Third, if we meet these two requirements, then we’d expect the CPI to be lower than the average or equals to the average. It actually depends, because people tend to click on the ad and download the app, so if the audience is good, it seems that the CPI should be as well.
Finally, we want some meat in the creative, so we are going to use only creatives that drive more than a thousand installations because I don’t want to reach a conclusion based on 500 installs or 100 or even two installs. Those kinds of numbers simply can’t define what is a good creative or not.
On the other hand, not every creative is going to be our top performing one, so we would also like to have some benchmarks for average creatives. Usually, we take the last seven days of performance because we want to have the most accurate stats. If something happens in the algorithm or in the application itself, I want to have the latest results and to understand that the different creative is going work or not in relation to these benchmarks. Therefore, to understand the average benchmarks, we will look only at the last seven days to get average CTR, CPI, and conversion rates.
How do we analyze our results?
After we’ve calculated our benchmarks and created the test, we’re ready to analyze the results. Note this is also dependent on collecting our data and everything from multiple time samples.
What’s the bottom line of our analysis? We are checking if the new creative is better than the top creative. When that’s the case, we are going to push it in all of our campaigns, which are being optimized for revenue, because we know already that the creative works.
If the top creative is not working, we are going to check if it passes in comparison to the average benchmarks. If it stands in the average, this means that the creative should be okay – it’s not the top one, but we’re still going to push it because not every creative is going to be the best one.
However, if the creative is not standing in the average benchmarks for the seven day period, we’re not going to push it anymore, and we’re going to cut it from the campaigns because we don’t want to lose money. The bottom line is that we understand that something is not working, and we therefore need to decide on a new concept.
So, since we’ve finished discussing collecting results and everything, we would like to cover a few tips. I have performed lots of different tests on creatives, as has my team, so we decided on a few things that can make your life easier while testing creatives.
First, use a strong audience. If you are not using a strong audience, the top creative or average creative might show you a different results because you don’t know if the fault is on the creative or on the audience. It’s better to use something that you already know is working and has thousands of installs and good performance in terms of FTDs and revenue and other. This is the first tip.
The second tip is to take out all the engagement features that you have on Facebook. Usually, you upload the creative, you get a top creative, it gets tons of likes and shares and everything. When you’re using the same creative for the test, take out these engagement features; don’t use the same post because you want to have a clean test.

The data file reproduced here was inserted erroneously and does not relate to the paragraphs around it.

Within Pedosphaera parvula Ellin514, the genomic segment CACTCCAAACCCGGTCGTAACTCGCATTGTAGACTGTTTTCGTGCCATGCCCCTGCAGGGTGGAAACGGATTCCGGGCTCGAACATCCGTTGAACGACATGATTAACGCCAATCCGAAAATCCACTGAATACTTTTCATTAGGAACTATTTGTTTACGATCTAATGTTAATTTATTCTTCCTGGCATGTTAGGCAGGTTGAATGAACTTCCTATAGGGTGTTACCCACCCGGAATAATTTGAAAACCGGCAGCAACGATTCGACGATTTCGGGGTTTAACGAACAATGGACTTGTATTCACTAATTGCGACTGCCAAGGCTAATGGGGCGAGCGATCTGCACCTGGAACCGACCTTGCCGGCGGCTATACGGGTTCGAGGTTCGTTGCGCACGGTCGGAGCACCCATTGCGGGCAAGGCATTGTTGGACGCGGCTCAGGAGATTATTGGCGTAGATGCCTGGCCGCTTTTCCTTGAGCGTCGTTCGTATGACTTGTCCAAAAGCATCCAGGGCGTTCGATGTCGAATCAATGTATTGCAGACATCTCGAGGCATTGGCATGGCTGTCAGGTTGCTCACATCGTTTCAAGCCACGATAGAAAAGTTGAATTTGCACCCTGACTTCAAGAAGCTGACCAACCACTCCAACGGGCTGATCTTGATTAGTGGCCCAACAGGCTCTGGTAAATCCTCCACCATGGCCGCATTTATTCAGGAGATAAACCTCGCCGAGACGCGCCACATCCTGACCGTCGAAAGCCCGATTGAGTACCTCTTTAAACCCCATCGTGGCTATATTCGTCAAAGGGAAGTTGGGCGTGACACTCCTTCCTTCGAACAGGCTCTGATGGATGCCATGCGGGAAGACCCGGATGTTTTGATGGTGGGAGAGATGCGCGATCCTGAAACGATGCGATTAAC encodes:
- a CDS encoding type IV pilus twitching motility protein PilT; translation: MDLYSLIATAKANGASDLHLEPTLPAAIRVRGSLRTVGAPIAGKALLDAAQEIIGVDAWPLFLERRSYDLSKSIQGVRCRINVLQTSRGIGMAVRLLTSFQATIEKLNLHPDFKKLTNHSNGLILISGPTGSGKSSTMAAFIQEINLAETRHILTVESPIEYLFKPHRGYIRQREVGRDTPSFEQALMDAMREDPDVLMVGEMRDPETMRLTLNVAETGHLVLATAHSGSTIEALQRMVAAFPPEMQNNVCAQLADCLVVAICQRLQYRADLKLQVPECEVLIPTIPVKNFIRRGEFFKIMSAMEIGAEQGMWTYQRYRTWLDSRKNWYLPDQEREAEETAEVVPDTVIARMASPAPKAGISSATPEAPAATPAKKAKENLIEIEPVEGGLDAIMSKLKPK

Usually, when you use creatives with a past performance history, it’s not a clean test anymore because this creative already has old engagement metrics and users who are watching this ad might say, “Okay, great. This one has tons of shares and likes, this one doesn’t.” Which one is going to work better? The one with the shares and the likes. So don’t forget to take these out and don’t use the same posts.
The third tip is to use the right ad size. After we tested lots of different sizes and did tons of investigation about it, we saw that there is a one size for Facebook that is working across all placements and this is something that you should test as well, of course, in and for your experience. Still, based on our experiences, you can say and know as well that you have one size, it’s working for everything.
Fourth, while using videos, you have two different types. First of all, you have the cinemographs. From our tests, 15 seconds is something that can work well for you. And if you are using videos, 30 seconds, works well. Either way, you need to have a long flow and you need to understand what’s happening in the video.
The fifth and most important part is to have a gameplay in the first three seconds. After the first three seconds, your users are likely to start going away, but if your video is really good and it’s strong, you can get a real engagement for your users for up to 30 seconds on average. However, don’t forget, it’s important in the first three seconds to help the user understand the ad’s message, your app, it’s vertical, etc.
So that’s it for today. Now, it’s your time to be creative and think outside of the box. For comments and questions, you can leave them in the box below. For more MAMA Boards, you can click this link. Thank you for watching! Goodbye.